Boxing


This Will Be Your Legacy Golden Boy

9.14.08 - by Amir Peay - Golden Boy has just announced its plans to co-promote 4 pay per view mixed martial arts events with the fledging MMA promotion and t-shirt company, Affliction. These events will broadcast both Boxing and MMA together on the same cards, and apparently Golden Boy attempted to have the first MMA event on the under card of the Bernard Hopkins-Kelly Pavlik bout October 18. Co-promoter Top Rank and HBO rejected the offer..

"They presented us with the option and we respectfully declined," HBO PPV chief Mark Taffet told ESPN.com.

I would like to pose the following question to Golden Boy: Why would you take a sporting legacy that is over 140 years old, steeped in tradition, and then dilute it and insult it at the top levels of the sport by co-promoting it with an entirely separate sport? Boxing has been intertwined in the fabric of some of the most notable world events, has been a part of the American (and other nations) narrative, and has produced internationally idolized athletes. In essence, you are giving MMA equal billing with boxing, and introducing boxing fans to MMA by force. These fans then later on down the road will on occasion be given the choice of spending their PPV dollars on boxing or MMA. Imagine a father who watches boxing, tuning into the big fight with his young son. That son is now being introduced to boxing in a way that further marginalizes the sport and disrespects the tradition that all boxing fans adore. Some day when that kid grows up, he may choose to order a UFC event as opposed to a boxing PPV.

Thank you HBO for turning this down. Thank you Top Rank for turning this down. In boxing, a fighter who quits is ridiculed. It is ok to lose. The best lose, but they do it with respect and honor. If boxing is to wither on the vine because MMA slowly saps its viewers (which I do not believe is happening or will happen), so be it. But I cannot stand the thought of boxing withering away because some of the top people within the sport sell it out to cash in on what they think is the future. I do not think that the UFC would put boxing into one of their events because they want to see THEIR sport grow and prosper. Why is it that the major MMA websites never report on boxing headlines, but many of the major boxing websites cover MMA? Some boxing websites take payment to cover the sport of MMA, another example of people in the sport of boxing selling their sport short to capitalize on the trend of MMA.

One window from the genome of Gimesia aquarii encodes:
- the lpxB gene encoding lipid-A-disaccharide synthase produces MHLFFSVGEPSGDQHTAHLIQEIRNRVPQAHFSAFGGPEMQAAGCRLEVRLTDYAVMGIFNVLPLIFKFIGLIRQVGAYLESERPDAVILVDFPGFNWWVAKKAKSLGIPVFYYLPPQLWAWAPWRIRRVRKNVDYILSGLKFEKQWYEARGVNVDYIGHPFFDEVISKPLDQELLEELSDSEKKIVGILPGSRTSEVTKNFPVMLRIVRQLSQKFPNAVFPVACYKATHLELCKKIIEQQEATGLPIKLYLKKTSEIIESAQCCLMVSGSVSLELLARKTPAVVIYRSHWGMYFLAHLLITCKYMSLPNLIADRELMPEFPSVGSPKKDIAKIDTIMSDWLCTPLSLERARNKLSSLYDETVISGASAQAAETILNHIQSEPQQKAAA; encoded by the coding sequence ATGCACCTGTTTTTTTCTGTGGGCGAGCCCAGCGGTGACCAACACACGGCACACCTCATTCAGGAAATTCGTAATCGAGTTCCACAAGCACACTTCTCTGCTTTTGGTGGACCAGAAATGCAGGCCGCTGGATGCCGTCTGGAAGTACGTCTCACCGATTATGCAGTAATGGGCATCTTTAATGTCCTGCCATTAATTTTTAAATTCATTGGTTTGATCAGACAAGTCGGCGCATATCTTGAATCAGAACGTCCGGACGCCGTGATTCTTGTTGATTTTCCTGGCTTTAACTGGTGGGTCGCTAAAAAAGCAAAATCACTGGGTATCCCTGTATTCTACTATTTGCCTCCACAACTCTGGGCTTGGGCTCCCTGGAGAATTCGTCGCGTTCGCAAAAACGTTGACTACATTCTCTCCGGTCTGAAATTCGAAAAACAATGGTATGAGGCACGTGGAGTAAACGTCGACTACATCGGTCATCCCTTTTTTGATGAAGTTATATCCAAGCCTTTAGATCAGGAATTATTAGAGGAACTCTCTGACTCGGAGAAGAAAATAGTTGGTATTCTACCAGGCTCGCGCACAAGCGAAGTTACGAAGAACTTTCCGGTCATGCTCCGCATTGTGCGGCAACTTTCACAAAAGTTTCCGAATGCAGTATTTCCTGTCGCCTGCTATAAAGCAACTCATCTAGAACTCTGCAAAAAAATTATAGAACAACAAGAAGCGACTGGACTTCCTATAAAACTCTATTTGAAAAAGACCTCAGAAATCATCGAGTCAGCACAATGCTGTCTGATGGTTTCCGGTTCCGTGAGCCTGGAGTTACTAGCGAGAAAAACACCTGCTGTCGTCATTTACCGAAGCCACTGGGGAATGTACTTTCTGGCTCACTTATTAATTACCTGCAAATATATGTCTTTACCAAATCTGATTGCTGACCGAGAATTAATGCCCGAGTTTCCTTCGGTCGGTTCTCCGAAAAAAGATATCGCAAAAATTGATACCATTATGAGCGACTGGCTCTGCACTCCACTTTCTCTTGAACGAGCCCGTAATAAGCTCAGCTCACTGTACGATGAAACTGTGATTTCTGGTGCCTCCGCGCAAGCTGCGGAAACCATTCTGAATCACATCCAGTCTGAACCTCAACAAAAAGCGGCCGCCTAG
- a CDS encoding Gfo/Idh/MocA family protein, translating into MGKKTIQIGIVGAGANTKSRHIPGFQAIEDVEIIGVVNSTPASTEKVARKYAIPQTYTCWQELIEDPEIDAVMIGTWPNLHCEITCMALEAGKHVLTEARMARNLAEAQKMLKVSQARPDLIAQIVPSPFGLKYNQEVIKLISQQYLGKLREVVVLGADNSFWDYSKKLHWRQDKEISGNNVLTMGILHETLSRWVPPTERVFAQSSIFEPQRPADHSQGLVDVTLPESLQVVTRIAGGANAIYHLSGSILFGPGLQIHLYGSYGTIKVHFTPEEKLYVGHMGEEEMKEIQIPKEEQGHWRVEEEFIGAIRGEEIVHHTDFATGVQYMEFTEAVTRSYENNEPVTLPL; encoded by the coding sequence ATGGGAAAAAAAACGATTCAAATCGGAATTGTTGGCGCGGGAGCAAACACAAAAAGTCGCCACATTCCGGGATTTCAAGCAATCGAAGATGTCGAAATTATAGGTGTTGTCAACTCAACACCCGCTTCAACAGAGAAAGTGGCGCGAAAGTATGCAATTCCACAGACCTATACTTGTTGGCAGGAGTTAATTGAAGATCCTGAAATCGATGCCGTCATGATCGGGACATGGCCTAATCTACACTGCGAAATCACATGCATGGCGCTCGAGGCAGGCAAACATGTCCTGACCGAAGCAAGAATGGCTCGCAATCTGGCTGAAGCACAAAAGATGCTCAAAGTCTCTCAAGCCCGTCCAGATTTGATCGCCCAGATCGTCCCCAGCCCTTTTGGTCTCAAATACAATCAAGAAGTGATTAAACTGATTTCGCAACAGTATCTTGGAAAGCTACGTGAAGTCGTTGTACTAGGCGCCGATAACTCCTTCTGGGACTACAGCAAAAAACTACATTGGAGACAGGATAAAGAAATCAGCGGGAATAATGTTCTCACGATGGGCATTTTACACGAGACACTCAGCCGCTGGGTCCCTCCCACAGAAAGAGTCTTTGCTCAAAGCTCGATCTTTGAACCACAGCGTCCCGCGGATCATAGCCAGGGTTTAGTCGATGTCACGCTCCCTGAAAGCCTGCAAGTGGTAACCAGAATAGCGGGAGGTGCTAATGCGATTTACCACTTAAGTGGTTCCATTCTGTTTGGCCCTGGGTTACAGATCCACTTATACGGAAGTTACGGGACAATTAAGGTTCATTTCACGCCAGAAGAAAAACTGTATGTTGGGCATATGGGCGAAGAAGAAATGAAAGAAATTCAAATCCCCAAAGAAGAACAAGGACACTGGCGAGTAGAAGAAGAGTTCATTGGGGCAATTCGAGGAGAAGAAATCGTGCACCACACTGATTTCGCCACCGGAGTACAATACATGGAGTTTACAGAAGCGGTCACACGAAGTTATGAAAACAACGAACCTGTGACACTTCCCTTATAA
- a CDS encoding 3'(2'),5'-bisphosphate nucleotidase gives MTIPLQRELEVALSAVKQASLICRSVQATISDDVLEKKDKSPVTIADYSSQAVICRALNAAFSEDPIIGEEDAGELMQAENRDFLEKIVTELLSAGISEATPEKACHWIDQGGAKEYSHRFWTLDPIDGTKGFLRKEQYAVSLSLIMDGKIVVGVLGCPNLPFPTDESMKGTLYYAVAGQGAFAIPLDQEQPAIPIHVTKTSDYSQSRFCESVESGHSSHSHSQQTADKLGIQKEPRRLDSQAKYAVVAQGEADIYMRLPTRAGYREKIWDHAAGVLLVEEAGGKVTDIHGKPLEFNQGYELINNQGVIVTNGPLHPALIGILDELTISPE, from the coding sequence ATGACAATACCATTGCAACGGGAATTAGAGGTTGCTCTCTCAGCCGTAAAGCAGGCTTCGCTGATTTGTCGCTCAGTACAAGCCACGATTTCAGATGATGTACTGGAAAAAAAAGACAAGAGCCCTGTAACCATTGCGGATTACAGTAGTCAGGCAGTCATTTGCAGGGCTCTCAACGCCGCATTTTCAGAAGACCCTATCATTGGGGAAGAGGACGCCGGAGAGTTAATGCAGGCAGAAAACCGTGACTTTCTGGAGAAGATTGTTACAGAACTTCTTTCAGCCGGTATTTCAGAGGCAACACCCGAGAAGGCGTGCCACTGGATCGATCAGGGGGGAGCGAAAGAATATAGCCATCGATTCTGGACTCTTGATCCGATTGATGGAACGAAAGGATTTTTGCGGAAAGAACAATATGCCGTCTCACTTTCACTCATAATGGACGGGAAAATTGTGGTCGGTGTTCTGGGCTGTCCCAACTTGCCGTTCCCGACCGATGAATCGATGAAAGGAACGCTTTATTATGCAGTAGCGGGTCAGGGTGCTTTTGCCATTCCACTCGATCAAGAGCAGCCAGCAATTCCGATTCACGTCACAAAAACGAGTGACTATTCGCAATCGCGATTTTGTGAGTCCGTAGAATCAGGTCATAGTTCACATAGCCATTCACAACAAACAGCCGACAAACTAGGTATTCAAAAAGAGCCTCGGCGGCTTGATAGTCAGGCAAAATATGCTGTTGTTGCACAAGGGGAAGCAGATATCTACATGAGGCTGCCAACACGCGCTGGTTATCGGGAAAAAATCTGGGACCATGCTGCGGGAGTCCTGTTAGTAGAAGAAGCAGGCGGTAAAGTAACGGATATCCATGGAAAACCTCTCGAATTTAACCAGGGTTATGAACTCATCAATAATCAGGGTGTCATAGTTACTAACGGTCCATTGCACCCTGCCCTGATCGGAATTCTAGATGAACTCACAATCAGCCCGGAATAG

Would Major League Baseball ever tarnish their tradition by infusing another sport into theirs just to boost ratings and appeal to a younger audience? No way, no how. Imagine a skateboarding event held during a World Series game, because that is how I see putting MMA into the same event as a world championship fight the caliber of Pavlik-Hopkins. Furthermore, boxing has just recently shown that it still packs a punch when pulling in a viewing audience. De La Hoya-Mayweather blew away all PPV records doing around 2.4 million buys, and then Mayweather-Hatton did over 1 million PPV buys. The UFC does not consistently (or I am not sure if ever), go over 1 million PPV buys, so why is Golden Boy, who had a piece of both of those fights, taking steps to pump up MMA at the expense of boxing?

Based in Los Angeles, along with Affliction, Golden Boy is run by Oscar De La Hoya and CEO Richard Schaefer. I would like to know who’s idea it was to get into the MMA business, bill it as an equal to boxing, and use it to cut into the boxing fan base. Is it Oscar who owes everything in his life to boxing? Or is it the investment banker, whose profession causes him to see things by way of excel spreadsheets and projected cash flows?

In his column, ESPN writer Dan Rafael also noted, ‘In addition, Affliction will become the official apparel licensee for Ring Magazine, which Golden Boy bought last year. It unveiled several sample T-shirts featuring old covers of Ring magazine, including ones of Sugar Ray Robinson.’ It irks me that Golden Boy will be using the Ring Magazine to capitalize on classic fighters like Sugar Ray Robinson through a heavy metal, mixed martial arts clothing company. Go to the Affliction website and you will probably be able to buy the Sugar Ray Robinson t-shirt right next to that guy from the Ultimate Fighter reality show.

I do not have any problem with Golden Boy getting into the MMA business, but I simply wish that it did so without taking anything away from boxing. That fight slot showing a MMA match could show an up and coming boxer instead. I am actually a really big fan of MMA, but grew up with boxing as a big part of my life and therefore feel defensive of the sport I love. The people in MMA are doing their thing, doing it well, and are protective of what they are doing. I just wish the same held true in the sport of boxing.

Between Golden Boy’s connection to HBO, their stable of boxers, the ownership of the Ring Magazine, and their alliance with USA Boxing, they could do so much to help the sport of boxing. This recent move in my mind is a low blow to the sport.

Watching Golden Boy take this route honestly makes me wish that Don King and Bob Arum live to be a thousand years old.


Amir Peay is the owner of a boxing inspired line of t-shirts that sponsors up and coming fighters. www.UndisputedBrand.com & www.MySpace.com/UndisputedGear

Article posted on 14.09.2008



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